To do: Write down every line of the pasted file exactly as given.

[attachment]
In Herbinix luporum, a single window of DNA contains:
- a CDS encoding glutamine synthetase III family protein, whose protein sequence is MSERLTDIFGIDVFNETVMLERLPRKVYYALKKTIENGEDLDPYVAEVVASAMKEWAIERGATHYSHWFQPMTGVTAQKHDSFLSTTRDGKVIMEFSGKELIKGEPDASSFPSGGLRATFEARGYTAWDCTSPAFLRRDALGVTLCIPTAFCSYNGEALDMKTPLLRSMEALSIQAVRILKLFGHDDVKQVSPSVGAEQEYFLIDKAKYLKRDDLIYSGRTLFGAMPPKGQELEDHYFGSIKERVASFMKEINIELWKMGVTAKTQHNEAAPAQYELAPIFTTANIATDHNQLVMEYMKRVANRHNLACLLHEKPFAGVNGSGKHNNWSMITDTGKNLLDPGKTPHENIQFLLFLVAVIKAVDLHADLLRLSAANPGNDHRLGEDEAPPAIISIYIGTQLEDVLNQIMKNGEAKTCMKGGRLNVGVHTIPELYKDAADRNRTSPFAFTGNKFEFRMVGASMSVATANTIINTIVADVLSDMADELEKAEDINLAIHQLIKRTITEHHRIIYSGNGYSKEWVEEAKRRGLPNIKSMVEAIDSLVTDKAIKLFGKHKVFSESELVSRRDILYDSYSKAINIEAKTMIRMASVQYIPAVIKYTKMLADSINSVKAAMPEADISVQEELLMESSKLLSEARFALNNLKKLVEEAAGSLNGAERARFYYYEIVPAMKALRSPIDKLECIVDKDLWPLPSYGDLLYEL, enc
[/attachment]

In Herbinix luporum, a single window of DNA contains:
- a CDS encoding glutamine synthetase III family protein, whose protein sequence is MSERLTDIFGIDVFNETVMLERLPRKVYYALKKTIENGEDLDPYVAEVVASAMKEWAIERGATHYSHWFQPMTGVTAQKHDSFLSTTRDGKVIMEFSGKELIKGEPDASSFPSGGLRATFEARGYTAWDCTSPAFLRRDALGVTLCIPTAFCSYNGEALDMKTPLLRSMEALSIQAVRILKLFGHDDVKQVSPSVGAEQEYFLIDKAKYLKRDDLIYSGRTLFGAMPPKGQELEDHYFGSIKERVASFMKEINIELWKMGVTAKTQHNEAAPAQYELAPIFTTANIATDHNQLVMEYMKRVANRHNLACLLHEKPFAGVNGSGKHNNWSMITDTGKNLLDPGKTPHENIQFLLFLVAVIKAVDLHADLLRLSAANPGNDHRLGEDEAPPAIISIYIGTQLEDVLNQIMKNGEAKTCMKGGRLNVGVHTIPELYKDAADRNRTSPFAFTGNKFEFRMVGASMSVATANTIINTIVADVLSDMADELEKAEDINLAIHQLIKRTITEHHRIIYSGNGYSKEWVEEAKRRGLPNIKSMVEAIDSLVTDKAIKLFGKHKVFSESELVSRRDILYDSYSKAINIEAKTMIRMASVQYIPAVIKYTKMLADSINSVKAAMPEADISVQEELLMESSKLLSEARFALNNLKKLVEEAAGSLNGAERARFYYYEIVPAMKALRSPIDKLECIVDKDLWPLPSYGDLLYEL, enc